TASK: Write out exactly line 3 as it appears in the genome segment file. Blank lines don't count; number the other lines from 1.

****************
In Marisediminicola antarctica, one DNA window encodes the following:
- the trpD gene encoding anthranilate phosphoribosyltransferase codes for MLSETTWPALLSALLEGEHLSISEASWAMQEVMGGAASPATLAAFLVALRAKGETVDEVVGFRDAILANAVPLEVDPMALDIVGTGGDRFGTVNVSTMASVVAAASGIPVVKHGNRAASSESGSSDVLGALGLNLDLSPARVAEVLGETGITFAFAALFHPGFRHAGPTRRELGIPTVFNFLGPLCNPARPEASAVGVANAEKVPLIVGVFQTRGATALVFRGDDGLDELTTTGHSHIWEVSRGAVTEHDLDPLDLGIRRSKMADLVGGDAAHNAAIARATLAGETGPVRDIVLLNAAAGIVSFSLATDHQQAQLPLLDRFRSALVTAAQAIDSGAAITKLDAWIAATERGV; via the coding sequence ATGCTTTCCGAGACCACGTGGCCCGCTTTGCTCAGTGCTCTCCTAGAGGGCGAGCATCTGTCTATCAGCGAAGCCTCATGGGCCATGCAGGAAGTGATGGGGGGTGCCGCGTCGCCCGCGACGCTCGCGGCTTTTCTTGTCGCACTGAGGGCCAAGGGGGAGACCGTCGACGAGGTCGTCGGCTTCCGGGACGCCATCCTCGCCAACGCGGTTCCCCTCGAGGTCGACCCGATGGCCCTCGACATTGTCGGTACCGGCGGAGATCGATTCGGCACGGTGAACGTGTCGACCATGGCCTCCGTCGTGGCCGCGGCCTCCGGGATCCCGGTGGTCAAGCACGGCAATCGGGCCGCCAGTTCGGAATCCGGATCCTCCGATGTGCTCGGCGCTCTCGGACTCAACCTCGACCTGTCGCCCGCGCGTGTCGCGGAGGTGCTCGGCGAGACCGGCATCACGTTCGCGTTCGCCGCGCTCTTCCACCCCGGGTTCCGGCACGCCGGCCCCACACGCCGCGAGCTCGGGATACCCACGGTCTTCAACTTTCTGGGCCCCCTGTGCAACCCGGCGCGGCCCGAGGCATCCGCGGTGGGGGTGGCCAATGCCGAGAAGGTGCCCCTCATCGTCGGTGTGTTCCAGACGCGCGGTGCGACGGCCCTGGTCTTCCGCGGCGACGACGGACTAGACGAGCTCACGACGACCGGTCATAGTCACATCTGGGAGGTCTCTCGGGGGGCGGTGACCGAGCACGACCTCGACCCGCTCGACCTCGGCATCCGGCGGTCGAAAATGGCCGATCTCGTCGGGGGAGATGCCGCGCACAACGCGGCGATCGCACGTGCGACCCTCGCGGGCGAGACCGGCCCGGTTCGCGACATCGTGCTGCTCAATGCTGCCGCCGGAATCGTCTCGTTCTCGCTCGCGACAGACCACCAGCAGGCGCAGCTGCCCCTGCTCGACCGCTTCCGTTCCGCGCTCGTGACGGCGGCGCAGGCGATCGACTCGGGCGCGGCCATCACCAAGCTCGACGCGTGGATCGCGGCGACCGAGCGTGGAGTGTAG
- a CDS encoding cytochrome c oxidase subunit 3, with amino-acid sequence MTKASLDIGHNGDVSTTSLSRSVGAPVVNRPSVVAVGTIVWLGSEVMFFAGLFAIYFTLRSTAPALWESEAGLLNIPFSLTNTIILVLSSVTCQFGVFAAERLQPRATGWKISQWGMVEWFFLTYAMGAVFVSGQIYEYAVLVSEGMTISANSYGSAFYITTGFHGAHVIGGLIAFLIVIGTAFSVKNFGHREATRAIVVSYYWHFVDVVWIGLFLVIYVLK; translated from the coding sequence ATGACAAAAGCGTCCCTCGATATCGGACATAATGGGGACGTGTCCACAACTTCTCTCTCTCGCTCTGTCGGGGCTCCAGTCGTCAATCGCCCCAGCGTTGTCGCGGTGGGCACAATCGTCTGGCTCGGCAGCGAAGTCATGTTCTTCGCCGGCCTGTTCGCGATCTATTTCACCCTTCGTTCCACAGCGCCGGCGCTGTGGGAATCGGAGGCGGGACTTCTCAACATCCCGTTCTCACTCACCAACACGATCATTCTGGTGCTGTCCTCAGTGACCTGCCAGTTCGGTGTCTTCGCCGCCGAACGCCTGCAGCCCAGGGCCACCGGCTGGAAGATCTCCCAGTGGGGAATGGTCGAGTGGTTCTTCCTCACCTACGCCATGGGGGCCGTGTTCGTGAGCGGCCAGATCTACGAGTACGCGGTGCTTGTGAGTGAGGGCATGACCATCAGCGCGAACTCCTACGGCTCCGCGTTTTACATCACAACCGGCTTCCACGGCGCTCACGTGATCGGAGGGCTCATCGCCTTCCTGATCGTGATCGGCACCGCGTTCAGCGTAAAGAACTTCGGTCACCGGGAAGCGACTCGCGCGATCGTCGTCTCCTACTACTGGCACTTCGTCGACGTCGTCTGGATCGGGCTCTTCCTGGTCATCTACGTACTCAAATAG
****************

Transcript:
- a CDS encoding cytochrome c oxidase subunit 3, with amino-acid sequence MTKASLDIGHNGDVSTTSLSRSVGAPVVNRPSVVAVGTIVWLGSEVMFFAGLFAIYFTLRSTAPALWESEAGLLNIPFSLTNTIILVLSSVTCQFGVFAAERLQPRATGWKISQWGMVEWFFLTYAMGAVFVSGQIYEYAVLVSEGMTISANSYGSAFYITTGFHGAHVIGGLIAFLIVIGTAFSVKNFGHREATRAIVVSYYWHFVDVVWIGLFLVIYVLK; translated from the coding sequence ATGACAAAAGCGTCCCTCGATATCGGACATAATGGGGACGTGTCCACAACTTCTCTCTCTCGCTCTGTCGGGGCTCCAGTCGTCAATCGCCCCAGCGTTGTCGCGGTGGGCACAATCGTCTGGCTCGGCAGCGAAGTCATGTTCTTCGCCGGCCTGTTCGCGATCTATTTCACCCTTCGTTCCACAGCGCCGGCGCTGTGGGAATCGGAGGCGGGACTTCTCAACATCCCGTTCTCACTCACCAACACGATCATTCTGGTGCTGTCCTCAGTGACCTGCCAGTTCGGTGTCTTCGCCGCCGAACGCCTGCAGCCCAGGGCCACCGGCTGGAAGATCTCCCAGTGGGGAATGGTCGAGTGGTTCTTCCTCACCTACGCCATGGGGGCCGTGTTCGTGAGCGGCCAGATCTACGAGTACGCGGTGCTTGTGAGTGAGGGCATGACCATCAGCGCGAACTCCTACGGCTCCGCGTTTTACATCACAACCGGCTTCCACGGCGCTCACGTGATCGGAGGGCTCATCGCCTTCCTGATCGTGATCGGCACCGCGTTCAGCGTAAAGAACTTCGGTCACCGGGAAGCGACTCGCGCGATCGTCGTCTCCTACTACTGGCACTTCGTCGACGTCGTCTGGATCGGGCTCTTCCTGGTCATCTACGTACTCAAATAG